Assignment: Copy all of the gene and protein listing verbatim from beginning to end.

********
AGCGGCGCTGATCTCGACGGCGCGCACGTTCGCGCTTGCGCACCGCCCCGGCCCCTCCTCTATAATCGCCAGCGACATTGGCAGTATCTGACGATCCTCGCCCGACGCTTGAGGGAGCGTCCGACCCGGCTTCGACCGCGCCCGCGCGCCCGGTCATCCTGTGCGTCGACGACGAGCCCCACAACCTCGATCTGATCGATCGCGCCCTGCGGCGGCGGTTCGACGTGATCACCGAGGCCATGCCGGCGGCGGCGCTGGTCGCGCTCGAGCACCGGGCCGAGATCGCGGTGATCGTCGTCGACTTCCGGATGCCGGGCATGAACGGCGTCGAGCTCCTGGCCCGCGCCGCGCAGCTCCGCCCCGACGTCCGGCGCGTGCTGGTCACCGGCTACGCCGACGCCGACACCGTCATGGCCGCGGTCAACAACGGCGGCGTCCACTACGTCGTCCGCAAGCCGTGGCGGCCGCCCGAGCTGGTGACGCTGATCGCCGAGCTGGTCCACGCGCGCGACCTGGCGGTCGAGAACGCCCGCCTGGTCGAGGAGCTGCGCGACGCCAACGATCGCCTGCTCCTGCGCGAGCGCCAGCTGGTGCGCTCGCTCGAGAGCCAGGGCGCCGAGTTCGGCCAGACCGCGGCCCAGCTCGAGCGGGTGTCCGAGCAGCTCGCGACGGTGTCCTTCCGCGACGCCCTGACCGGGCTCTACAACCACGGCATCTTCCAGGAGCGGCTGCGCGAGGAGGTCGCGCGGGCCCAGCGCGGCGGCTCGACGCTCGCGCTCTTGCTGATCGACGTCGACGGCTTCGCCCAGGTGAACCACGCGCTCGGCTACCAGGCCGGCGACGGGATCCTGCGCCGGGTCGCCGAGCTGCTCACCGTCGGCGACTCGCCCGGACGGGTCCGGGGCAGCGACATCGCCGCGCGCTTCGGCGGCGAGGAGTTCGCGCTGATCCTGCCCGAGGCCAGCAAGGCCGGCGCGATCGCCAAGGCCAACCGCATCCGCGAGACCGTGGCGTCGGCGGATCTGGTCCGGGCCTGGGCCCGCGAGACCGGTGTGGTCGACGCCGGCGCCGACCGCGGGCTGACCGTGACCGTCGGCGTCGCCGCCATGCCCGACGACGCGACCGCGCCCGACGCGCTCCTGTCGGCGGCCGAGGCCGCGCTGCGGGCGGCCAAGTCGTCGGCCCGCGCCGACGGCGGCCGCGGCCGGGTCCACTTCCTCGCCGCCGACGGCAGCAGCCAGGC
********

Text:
AGCGGCGCTGATCTCGACGGCGCGCACGTTCGCGCTTGCGCACCGCCCCGGCCCCTCCTCTATAATCGCCAGCGACATTGGCAGTATCTGACGATCCTCGCCCGACGCTTGAGGGAGCGTCCGACCCGGCTTCGACCGCGCCCGCGCGCCCGGTCATCCTGTGCGTCGACGACGAGCCCCACAACCTCGATCTGATCGATCGCGCCCTGCGGCGGCGGTTCGACGTGATCACCGAGGCCATGCCGGCGGCGGCGCTGGTCGCGCTCGAGCACCGGGCCGAGATCGCGGTGATCGTCGTCGACTTCCGGATGCCGGGCATGAACGGCGTCGAGCTCCTGGCCCGCGCCGCGCAGCTCCGCCCCGACGTCCGGCGCGTGCTGGTCACCGGCTACGCCGACGCCGACACCGTCATGGCCGCGGTCAACAACGGCGGCGTCCACTACGTCGTCCGCAAGCCGTGGCGGCCGCCCGAGCTGGTGACGCTGATCGCCGAGCTGGTCCACGCGCGCGACCTGGCGGTCGAGAACGCCCGCCTGGTCGAGGAGCTGCGCGACGCCAACGATCGCCTGCTCCTGCGCGAGCGCCAGCTGGTGCGCTCGCTCGAGAGCCAGGGCGCCGAGTTCGGCCAGACCGCGGCCCAGCTCGAGCGGGTGTCCGAGCAGCTCGCGACGGTGTCCTTCCGCGACGCCCTGACCGGGCTCTACAACCACGGCATCTTCCAGGAGCGGCTGCGCGAGGAGGTCGCGCGGGCCCAGCGCGGCGGCTCGACGCTCGCGCTCTTGCTGATCGACGTCGACGGCTTCGCCCAGGTGAACCACGCGCTCGGCTACCAGGCCGGCGACGGGATCCTGCGCCGGGTCGCCGAGCTGCTCACCGTCGGCGACTCGCCCGGACGGGTCCGGGGCAGCGACATCGCCGCGCGCTTCGGCGGCGAGGAGTTCGCGCTGATCCTGCCCGAGGCCAGCAAGGCCGGCGCGATCGCCAAGGCCAACCGCATCCGCGAGACCGTGGCGTCGGCGGATCTGGTCCGGGCCTGGGCCCGCGAGACCGGTGTGGTCGACGCCGGCGCCGACCGCGGGCTGACCGTGACCGTCGGCGTCGCCGCCATGCCCGACGACGCGACCGCGCCCGACGCGCTCCTGTCGGCGGCCGAGGCCGCGCTGCGGGCGGCCAAGTCGTCGGCCCGCGCCGACGGCGGCCGCGGCCGGGTCCACTTCCTCGCCGCCGACGGCAGCAGCCAGGC